• Are the girls seeing mass media depictions of the Tech industry and deciding that they’d rather not be a Googler or work at Uber? They are probably hearing about things like the Damore memo at Google. Whether they think he’s right or not, maybe girls are saying that they just don’t want to bother.
  • Do the girls have more choices, and CS is simply less attractive in comparison?  It may be that girls know that CS is about solving real problems, but they’d rather solve real problems in law, medicine, or business.
  • Do the girls perceive that wages are not rising in the Tech industry?  Or do the girls perceive that they can make more money (perhaps with fewer negative connotations) as a lawyer, doctor, or businessperson?

I have heard from some colleagues in England that the real problem is a lack of teachers.  I can believe that having too few teachers does contribute to the problem, but that raises the same questions at another level.  Why don’t teachers teach computer science?  Is it because they don’t want to be in the position of being “vocational education,” simply preparing software developers?  Or are teachers deciding that they are dis-interested in software development, for themselves or for their students?  Or are the teachers looking at other areas of critical need for teachers and decide that CS is less attractive?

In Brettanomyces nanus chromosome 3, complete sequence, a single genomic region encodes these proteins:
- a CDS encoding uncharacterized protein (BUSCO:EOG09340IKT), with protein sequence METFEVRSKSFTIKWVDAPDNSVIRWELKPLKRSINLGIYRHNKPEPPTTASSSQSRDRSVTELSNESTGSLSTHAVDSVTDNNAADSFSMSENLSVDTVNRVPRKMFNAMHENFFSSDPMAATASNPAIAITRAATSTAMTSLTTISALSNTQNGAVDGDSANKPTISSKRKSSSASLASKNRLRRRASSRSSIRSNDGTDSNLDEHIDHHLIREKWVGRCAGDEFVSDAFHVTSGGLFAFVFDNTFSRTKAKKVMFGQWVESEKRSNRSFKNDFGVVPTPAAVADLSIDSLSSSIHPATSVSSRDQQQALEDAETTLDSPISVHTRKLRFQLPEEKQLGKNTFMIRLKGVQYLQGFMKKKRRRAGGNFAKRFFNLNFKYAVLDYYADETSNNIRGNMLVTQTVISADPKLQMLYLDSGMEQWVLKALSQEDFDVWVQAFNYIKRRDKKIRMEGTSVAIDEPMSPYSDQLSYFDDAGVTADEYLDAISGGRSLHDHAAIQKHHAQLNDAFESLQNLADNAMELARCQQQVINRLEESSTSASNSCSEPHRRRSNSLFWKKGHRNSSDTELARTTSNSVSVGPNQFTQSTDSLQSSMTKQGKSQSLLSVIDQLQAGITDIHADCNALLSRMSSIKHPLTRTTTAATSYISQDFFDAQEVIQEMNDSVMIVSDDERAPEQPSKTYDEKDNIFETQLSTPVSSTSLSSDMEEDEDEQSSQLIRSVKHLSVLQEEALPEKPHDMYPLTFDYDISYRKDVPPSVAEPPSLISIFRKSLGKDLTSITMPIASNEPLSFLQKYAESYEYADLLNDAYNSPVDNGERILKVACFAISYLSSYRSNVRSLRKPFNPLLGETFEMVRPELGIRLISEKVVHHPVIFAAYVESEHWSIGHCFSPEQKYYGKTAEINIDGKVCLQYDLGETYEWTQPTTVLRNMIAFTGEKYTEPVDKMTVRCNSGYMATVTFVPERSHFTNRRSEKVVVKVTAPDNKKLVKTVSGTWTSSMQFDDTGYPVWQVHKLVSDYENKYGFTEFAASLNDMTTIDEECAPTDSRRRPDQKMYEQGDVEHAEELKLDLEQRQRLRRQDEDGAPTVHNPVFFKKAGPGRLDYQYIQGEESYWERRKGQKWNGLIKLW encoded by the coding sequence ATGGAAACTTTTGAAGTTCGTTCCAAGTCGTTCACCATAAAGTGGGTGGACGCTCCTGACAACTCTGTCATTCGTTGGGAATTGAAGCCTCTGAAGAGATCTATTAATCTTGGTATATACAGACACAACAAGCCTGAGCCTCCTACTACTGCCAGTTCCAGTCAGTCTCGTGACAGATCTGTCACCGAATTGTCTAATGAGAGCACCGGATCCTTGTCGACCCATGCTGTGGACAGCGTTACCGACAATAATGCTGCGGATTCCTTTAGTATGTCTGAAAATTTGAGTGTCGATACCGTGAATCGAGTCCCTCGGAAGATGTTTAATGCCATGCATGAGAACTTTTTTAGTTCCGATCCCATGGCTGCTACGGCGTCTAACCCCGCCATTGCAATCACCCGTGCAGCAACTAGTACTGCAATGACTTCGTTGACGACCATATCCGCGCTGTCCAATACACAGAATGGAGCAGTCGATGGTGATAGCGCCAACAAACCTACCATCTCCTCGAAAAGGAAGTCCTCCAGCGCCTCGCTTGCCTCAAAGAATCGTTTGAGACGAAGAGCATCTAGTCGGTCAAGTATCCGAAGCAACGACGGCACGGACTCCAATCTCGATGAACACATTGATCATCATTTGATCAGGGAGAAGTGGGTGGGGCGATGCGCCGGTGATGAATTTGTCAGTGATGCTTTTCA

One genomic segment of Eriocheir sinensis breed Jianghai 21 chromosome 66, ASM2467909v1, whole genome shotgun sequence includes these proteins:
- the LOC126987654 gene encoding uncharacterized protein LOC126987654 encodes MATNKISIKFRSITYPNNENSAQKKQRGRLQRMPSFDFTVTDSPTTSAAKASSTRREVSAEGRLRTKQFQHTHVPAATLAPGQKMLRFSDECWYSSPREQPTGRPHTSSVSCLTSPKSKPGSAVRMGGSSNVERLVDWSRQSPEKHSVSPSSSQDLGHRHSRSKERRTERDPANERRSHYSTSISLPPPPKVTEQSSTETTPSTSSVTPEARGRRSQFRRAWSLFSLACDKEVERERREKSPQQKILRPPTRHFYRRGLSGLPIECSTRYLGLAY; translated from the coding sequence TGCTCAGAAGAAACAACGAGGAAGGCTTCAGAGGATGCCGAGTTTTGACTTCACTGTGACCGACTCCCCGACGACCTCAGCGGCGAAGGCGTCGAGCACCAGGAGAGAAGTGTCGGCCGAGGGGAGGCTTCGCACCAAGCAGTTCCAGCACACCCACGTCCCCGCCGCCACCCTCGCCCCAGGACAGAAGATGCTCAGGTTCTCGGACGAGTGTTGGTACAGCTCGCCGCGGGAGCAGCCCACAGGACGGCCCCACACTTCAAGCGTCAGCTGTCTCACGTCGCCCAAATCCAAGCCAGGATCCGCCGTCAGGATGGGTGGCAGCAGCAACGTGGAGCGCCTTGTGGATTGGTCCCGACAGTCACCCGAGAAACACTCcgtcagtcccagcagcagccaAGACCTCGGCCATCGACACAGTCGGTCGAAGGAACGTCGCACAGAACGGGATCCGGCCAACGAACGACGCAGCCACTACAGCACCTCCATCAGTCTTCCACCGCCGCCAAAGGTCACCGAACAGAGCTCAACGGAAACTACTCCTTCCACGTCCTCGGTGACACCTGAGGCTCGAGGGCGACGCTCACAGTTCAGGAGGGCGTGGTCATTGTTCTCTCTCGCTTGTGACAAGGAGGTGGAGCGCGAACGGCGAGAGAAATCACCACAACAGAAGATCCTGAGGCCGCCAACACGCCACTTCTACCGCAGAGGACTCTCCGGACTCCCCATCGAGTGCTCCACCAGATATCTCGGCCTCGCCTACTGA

Bottom line is that we know too little, in the UK or in the US (see Generation CS), about what is influencing student and teacher decisions to pursue or to avoid classes in computing. The reality doesn’t matter here — people make decisions based on their perceptions.

In England, entries for the new computer science GCSE, which is supposed to replace ICT, rose modestly from 60,521 in 2016 to 64,159 this year. Girls accounted for just 20% of entries, and the proportion was a tiny bit lower than last year.

ICT entries fell from 84,120 to 73,099, which you would expect as the subject is disappearing from the national curriculum. But it had proved more attractive to girls. Even there, the proportion of female entries fell from 41% to 39%.

Combine the two subjects, and you find that the number studying either subject has fallen by over 7,000 in the past year. Back in 2015 more than 47,000 girls were getting some kind of computing qualification, and that has fallen to about 41,000 – just 30% of the total.

Source: Computer science: Girls logging off – BBC News

September 15, 2017 at 7:00 am 9 comments

Learning Programming at Scale: Philip Guo’s research

I love these kinds of blog posts.  Philip Guo summarizes the last three years of his research in the post linked below.  I love it because it’s so important and interesting (especially for students trying to understand a field) to get a broad explanation of how a set of papers relate and what they mean.  Blog posts may be our best medium for presenting this kind of overview — books take too long (e.g., I did a book to do an overview of 10-15 years of work, but it may not be worth the effort for a shorter time frame), and few conferences or journals will publish this kind of introspection.